Tuesday, November 1, 2016

On recruiting and retaining talented Cyber Security professionals

I recently read the Center for Strategic (CSIS) International Studies report on Recruiting and Retaining Cyber security Ninjas and have to agree, that in this industry where cyber security professionals are in high demand, we need to find creative ways of not just recruiting but definitely retaining. It also definitely confirmed my view that money is not all when it comes to retaining talented personnel. Things such as having a challenging workplace and definitely training to keep our skillset relevant are absolutely more important.

What I did find surprising was that talented cyber security professionals don't want to have to assume management responsibilities to advance in their careers. This is understandable, as even I was not sure if I wanted to go the management route when it was proposed. However, I've embraced it and have no regrets. This is something though organizations will have to continuing looking at. Maybe there will be a need to create more technical paths that runs parallel to the management path. 

Most importantly and as the report stated, most of us prefer to have a flexible work environment. I believe this becomes even more relevant when a family has to be considered. That flexibility, be it the ability to work from home or work alternate hours, etc is way more important than money.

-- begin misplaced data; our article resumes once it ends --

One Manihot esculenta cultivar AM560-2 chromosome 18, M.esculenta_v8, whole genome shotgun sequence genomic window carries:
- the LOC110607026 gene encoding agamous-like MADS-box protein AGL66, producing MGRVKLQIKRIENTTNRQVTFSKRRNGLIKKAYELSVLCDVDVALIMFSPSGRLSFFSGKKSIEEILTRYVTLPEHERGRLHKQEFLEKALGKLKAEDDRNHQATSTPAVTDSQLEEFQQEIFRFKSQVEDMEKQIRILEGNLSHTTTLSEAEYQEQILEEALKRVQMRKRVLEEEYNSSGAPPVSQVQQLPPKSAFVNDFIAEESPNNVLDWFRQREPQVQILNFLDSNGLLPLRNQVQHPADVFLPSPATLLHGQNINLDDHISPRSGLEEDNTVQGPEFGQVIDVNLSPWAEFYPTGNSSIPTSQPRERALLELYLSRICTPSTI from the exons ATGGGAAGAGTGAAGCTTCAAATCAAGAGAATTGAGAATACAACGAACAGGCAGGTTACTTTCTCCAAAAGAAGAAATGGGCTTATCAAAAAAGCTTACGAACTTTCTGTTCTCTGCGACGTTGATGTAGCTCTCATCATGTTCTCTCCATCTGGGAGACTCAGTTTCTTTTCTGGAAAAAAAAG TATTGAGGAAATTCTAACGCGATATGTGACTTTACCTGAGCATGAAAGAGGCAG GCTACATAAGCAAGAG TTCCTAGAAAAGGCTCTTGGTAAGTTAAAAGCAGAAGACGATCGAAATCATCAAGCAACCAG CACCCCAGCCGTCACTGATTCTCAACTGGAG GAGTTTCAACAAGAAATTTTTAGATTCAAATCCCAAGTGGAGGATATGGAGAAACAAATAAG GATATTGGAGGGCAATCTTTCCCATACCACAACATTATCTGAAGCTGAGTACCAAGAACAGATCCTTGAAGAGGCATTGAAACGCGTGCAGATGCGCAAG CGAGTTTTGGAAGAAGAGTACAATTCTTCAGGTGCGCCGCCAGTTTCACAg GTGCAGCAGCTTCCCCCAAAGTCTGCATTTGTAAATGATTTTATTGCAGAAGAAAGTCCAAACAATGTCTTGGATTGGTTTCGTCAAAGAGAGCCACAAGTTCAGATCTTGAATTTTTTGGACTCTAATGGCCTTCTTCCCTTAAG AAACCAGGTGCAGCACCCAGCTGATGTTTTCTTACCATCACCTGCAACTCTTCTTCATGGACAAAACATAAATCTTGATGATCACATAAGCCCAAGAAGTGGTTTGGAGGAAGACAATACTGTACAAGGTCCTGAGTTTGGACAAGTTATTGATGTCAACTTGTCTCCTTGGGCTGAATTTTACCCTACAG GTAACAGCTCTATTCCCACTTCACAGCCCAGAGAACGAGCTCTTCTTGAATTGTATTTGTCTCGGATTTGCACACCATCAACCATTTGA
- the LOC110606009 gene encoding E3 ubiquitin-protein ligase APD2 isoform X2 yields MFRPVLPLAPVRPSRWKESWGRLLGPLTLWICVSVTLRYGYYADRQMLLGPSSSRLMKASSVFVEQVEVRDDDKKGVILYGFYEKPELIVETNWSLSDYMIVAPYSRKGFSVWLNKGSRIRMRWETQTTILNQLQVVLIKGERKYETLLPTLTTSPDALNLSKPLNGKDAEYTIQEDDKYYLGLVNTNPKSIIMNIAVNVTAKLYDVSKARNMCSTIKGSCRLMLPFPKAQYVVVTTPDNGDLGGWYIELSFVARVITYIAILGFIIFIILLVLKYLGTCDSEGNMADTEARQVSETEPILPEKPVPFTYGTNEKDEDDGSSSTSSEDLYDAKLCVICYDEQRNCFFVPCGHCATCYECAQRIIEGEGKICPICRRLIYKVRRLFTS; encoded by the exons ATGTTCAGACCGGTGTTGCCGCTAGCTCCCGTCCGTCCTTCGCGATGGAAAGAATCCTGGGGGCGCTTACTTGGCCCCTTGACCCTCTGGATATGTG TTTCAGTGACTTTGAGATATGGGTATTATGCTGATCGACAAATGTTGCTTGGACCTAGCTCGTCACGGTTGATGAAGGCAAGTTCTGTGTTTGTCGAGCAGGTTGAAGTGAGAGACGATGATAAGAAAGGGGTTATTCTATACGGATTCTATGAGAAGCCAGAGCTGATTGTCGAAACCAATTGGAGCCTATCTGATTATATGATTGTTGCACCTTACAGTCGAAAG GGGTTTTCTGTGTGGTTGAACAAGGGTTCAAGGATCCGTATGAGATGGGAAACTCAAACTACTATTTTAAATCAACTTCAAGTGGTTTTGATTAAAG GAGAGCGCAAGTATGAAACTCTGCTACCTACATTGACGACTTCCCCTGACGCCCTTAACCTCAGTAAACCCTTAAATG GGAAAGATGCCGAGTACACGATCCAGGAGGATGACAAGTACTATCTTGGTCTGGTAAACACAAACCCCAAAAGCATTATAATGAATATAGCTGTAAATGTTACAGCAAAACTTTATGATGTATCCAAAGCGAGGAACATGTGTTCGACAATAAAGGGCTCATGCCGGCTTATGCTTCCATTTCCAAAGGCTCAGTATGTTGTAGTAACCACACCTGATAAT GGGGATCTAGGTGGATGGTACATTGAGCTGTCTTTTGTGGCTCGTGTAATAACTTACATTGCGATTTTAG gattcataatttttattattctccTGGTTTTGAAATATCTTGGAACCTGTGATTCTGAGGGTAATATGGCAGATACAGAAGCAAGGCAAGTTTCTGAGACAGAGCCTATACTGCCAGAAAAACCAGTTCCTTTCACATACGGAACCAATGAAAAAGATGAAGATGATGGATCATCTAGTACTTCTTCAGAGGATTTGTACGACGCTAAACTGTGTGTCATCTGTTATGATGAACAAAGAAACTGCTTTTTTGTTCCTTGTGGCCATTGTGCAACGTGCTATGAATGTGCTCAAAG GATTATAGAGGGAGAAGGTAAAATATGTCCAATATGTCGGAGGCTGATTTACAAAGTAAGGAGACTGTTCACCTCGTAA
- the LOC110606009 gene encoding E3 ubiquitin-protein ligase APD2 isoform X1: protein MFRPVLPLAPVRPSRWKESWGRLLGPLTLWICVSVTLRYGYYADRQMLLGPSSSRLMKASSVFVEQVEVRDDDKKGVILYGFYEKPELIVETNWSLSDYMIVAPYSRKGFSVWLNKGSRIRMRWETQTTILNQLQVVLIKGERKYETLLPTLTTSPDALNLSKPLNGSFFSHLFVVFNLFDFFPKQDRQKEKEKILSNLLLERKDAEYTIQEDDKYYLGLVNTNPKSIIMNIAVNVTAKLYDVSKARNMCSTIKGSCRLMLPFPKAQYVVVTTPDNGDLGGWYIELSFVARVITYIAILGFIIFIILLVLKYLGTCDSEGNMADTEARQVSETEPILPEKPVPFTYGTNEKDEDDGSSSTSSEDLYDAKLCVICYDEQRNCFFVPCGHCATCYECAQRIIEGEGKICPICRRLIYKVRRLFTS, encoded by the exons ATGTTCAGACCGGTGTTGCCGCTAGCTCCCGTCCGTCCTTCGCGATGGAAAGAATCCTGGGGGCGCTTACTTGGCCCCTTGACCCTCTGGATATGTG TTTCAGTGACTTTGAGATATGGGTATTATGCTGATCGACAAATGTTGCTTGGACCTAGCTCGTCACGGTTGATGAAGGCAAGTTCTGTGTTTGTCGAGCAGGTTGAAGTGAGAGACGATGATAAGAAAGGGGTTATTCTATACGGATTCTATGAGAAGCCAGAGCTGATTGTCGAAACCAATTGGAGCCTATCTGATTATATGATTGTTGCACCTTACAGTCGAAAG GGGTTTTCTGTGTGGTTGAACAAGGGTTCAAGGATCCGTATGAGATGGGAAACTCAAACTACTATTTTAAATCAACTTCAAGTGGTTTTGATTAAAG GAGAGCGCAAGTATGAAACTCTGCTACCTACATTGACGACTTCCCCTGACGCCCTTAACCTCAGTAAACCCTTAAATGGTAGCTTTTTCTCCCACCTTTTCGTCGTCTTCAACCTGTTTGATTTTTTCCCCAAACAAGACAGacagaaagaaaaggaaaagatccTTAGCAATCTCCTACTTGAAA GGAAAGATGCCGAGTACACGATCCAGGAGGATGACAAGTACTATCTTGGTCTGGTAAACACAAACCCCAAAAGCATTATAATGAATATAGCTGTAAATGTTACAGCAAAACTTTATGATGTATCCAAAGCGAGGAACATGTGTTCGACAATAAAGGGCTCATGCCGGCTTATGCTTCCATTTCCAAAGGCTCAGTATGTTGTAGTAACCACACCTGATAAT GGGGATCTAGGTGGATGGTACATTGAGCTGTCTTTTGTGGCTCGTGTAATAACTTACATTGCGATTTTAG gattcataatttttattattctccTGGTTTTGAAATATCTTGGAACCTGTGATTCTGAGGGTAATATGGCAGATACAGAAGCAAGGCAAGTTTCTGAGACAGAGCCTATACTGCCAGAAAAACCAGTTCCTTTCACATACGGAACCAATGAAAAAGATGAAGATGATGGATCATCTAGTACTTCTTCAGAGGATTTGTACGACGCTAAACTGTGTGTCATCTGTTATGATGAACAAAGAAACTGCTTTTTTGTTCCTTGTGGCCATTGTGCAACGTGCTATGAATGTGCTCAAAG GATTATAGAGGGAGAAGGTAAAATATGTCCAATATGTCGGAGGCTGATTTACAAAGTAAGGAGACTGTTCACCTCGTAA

The biggest takeaway though is that as stated "... even in organizations that pays and treat their employees well, there can be a great deal of disappointment and early turnover." This is further emphasized by "No matter how good a job may be, there are many other employers willing to pay more and promise greater responsibility ...". This definitely should come as no surprise as talented cyber security professionals are truly in great demand. I'm a witness to that on both sides of the fence. On one side being, recruited and the other watching my team members being recruited.


  1. I'll happily submit to a management position since they pay $300K/year with a 15% bonus and annual-equity of $200k/year in the Bay Area. Meanwhile, Palantir (and other Bay Area startups) pay infosec experts way-less than $120K/year with zero bonus and zero equity -- http://fusion.net/story/365009/if-palantir-really-cared-about-diversity-it-wouldnt-pay-its-employees-like-this/

    CISO (and Big-four accounting firm Managing Director) positions in the Bay Area and in NYC pay over $500K/year base. I didn't read into the CSIS report and see where it said that infosec positions don't want to move up. The Mercer Intelligence report (even more-recent than CSIS) demonstrated that many professionals are looking to move up but that orgs are not providing the opportunities fast enough -- http://www.brinknews.com/fighting-for-cyber-talent-in-a-competitive-market/

    This has also been my experience.

    1. Dre,
      Thanks for the link to the Mercer Report. It's definitely a good read and adds more context to the conversation.